The Tennessee man killed by U.S. marshals, sparking clashes with police overnight, had a history of arrests on minor drug-related and driving charges and posted a social media video just before his death showing him smoking what appeared to be marijuana.
The victim, a Memphis resident identified by authorities as Brandon Webber, was 20 years old and the eldest of eight children. He had two young children of his own, a 2-year-old boy and a newborn daughter. In May, Webber posted a picture of his infant daughter on Facebook and wrote that she "stole my." His father, Sonny Webber, told Reuters on Thursday that his son was expecting to attend the University of Memphis in August. Agents of the U.S. Marshals Service shot and killed the younger Webber while trying to arrest him on multiple warrants at about 7 p.m. on Wednesday, the state Bureau of Investigation said, without specifying the nature of the warrants.
Webber's father said his son was shot between 16 and 20 times, but the number of shots could not be immediately confirmed. Shortly before he was shot on Wednesday, Webber posted a live video on Facebook that showed him in a car, rapping and apparently smoking a marijuana cigarette. In the video, he looked out the window and said he saw police. With a laugh, he looked directly into the camera and said the officers would "have to kill me."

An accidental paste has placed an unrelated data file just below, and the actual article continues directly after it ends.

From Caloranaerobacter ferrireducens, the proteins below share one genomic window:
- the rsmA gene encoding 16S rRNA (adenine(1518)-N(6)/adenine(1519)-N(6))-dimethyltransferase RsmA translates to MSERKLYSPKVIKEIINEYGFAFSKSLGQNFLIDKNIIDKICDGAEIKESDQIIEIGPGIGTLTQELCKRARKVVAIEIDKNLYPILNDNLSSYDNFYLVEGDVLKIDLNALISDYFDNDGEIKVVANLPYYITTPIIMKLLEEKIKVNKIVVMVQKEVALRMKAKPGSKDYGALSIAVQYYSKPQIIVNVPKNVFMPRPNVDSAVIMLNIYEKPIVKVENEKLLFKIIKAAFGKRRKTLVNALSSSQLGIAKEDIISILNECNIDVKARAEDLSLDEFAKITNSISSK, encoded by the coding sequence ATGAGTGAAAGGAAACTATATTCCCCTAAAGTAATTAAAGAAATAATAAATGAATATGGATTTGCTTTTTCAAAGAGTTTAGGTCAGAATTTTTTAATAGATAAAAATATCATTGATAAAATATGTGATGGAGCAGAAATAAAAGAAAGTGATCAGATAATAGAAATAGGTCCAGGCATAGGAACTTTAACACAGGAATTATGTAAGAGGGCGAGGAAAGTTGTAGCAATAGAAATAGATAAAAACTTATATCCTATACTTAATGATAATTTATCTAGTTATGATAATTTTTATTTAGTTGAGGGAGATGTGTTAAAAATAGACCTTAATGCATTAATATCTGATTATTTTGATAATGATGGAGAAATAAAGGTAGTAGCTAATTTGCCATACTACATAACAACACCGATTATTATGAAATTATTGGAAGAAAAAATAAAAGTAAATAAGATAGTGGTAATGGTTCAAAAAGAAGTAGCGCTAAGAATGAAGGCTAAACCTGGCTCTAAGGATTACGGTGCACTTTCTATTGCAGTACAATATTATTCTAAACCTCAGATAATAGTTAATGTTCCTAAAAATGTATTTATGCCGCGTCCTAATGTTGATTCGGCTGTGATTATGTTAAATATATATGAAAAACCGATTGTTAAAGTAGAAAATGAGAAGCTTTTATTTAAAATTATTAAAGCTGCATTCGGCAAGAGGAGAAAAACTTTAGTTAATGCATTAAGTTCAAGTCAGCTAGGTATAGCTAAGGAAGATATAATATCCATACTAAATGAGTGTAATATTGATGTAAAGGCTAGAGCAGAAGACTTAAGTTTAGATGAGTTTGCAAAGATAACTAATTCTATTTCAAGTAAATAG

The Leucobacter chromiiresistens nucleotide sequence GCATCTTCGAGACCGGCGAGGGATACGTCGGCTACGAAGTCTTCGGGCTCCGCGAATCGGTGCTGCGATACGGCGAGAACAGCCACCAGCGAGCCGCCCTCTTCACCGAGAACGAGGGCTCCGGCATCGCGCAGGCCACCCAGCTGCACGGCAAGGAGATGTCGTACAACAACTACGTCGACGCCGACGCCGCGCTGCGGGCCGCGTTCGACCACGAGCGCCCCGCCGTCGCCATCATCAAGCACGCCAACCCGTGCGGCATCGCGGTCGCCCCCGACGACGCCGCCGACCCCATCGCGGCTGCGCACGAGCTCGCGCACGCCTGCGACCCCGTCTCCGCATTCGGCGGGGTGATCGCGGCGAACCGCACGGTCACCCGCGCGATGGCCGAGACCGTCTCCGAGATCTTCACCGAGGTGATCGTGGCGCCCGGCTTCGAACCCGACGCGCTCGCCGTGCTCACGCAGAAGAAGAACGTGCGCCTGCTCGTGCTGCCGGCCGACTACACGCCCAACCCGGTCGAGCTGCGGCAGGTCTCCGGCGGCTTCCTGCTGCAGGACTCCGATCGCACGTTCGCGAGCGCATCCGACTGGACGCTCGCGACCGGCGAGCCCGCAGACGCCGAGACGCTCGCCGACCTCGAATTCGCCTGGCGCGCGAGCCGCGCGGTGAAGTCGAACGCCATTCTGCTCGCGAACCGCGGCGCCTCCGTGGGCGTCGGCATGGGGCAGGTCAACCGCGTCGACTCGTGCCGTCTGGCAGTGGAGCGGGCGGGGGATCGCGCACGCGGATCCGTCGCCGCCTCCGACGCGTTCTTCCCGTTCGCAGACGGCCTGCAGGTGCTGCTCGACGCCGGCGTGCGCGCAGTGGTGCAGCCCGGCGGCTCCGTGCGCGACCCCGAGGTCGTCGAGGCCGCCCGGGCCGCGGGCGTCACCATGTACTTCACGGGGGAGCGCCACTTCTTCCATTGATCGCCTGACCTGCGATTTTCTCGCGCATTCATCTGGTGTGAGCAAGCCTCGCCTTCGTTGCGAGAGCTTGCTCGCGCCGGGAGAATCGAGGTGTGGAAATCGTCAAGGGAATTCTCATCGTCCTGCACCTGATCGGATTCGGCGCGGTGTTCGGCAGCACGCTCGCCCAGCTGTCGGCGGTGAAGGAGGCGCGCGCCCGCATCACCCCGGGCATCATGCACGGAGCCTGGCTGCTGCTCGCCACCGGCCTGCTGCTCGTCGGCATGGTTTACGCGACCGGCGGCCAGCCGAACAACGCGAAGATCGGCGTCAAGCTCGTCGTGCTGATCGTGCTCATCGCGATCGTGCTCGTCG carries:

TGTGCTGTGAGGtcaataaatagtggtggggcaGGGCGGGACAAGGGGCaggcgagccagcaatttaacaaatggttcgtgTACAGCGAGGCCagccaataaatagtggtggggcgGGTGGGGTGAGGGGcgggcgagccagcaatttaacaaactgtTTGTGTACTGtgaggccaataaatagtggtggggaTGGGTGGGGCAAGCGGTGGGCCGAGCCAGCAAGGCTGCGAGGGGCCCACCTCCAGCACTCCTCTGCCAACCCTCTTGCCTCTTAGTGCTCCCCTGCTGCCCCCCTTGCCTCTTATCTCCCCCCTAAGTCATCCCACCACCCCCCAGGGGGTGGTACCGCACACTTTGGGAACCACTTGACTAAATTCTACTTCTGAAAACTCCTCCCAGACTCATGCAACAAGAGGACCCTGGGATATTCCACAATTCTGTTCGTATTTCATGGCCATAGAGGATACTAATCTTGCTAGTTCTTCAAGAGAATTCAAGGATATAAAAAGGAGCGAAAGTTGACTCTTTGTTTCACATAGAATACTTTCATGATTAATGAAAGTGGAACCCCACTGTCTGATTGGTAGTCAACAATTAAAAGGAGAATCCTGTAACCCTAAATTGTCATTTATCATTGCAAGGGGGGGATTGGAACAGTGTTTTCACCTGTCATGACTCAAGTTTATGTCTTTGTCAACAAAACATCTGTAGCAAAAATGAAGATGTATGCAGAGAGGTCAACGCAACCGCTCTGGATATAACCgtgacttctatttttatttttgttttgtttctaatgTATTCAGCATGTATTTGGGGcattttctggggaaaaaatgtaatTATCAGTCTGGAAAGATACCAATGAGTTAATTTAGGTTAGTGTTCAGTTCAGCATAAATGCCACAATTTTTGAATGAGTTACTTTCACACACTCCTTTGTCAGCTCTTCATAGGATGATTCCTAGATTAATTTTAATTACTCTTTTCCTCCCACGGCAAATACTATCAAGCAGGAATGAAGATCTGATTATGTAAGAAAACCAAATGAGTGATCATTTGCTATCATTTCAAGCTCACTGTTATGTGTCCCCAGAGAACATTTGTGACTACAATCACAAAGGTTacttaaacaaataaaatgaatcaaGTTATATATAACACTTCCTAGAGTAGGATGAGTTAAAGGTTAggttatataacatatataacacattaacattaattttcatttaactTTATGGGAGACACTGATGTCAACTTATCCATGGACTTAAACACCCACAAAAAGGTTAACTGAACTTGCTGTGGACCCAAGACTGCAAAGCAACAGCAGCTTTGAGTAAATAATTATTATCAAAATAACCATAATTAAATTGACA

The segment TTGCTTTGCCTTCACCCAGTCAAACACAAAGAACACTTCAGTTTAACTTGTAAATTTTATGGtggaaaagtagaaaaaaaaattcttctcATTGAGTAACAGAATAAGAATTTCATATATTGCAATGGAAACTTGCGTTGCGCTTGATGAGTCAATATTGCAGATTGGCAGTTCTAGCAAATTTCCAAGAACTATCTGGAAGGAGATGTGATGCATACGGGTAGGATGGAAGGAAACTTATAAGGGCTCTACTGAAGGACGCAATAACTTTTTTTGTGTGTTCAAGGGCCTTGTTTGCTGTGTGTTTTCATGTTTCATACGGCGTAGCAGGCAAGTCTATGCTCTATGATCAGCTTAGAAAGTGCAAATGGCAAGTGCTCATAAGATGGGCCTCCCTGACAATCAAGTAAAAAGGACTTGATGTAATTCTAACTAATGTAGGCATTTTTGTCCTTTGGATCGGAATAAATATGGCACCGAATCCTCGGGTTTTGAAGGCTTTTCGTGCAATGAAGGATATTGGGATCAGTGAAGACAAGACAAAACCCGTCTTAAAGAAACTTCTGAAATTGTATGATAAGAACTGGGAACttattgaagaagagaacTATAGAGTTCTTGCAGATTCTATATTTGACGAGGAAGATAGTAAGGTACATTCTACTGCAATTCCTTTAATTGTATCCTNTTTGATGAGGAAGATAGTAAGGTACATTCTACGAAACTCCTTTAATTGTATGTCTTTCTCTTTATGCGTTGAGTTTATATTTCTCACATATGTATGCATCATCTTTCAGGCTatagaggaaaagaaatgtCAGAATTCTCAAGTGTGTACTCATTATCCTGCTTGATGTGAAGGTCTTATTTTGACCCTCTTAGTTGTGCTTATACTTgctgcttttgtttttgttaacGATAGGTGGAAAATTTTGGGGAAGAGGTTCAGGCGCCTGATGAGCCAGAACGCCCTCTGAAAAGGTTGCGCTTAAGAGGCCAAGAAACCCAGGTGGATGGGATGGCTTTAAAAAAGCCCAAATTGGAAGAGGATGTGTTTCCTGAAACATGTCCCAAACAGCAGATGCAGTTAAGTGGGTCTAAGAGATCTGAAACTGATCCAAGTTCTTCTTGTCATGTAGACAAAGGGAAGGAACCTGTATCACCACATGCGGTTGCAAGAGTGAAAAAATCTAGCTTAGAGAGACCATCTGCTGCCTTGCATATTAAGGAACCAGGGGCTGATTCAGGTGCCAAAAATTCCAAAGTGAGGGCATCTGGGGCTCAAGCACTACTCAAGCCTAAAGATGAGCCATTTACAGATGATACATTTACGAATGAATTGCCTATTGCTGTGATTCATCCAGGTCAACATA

The video appeared to have been removed from his Facebook page late Thursday morning. In the hours after his death, friends flooded Webber's Facebook profile with messages of love, grief, disbelief and outrage at the authorities responsible for his death. "I don't see a man that deserves 20 shots. I see a father, a friend, a big bro, a rapper from the heart ... a song writer, a college student, a homie, a brother," wrote Derrion Davenport, who posted a picture of Webber looking down at his newborn baby.
The Tennessee Bureau of Investigation said Webber rammed his vehicle into vehicles operated by the U.S. Marshals Service before getting out with an unspecified weapon. The service, an arm of the U.S. Department of Justice, is charged with apprehending fugitives. Public records show that Webber was arrested five times, for driving violations and on charges that included possession of drug paraphernalia and marijuana. The outcome of those arrests was not clear from the records. According to his Facebook profile, Webber had graduated from Memphis Central High School.
(This story has not been edited by Devdiscourse staff and is auto-generated from a syndicated feed.)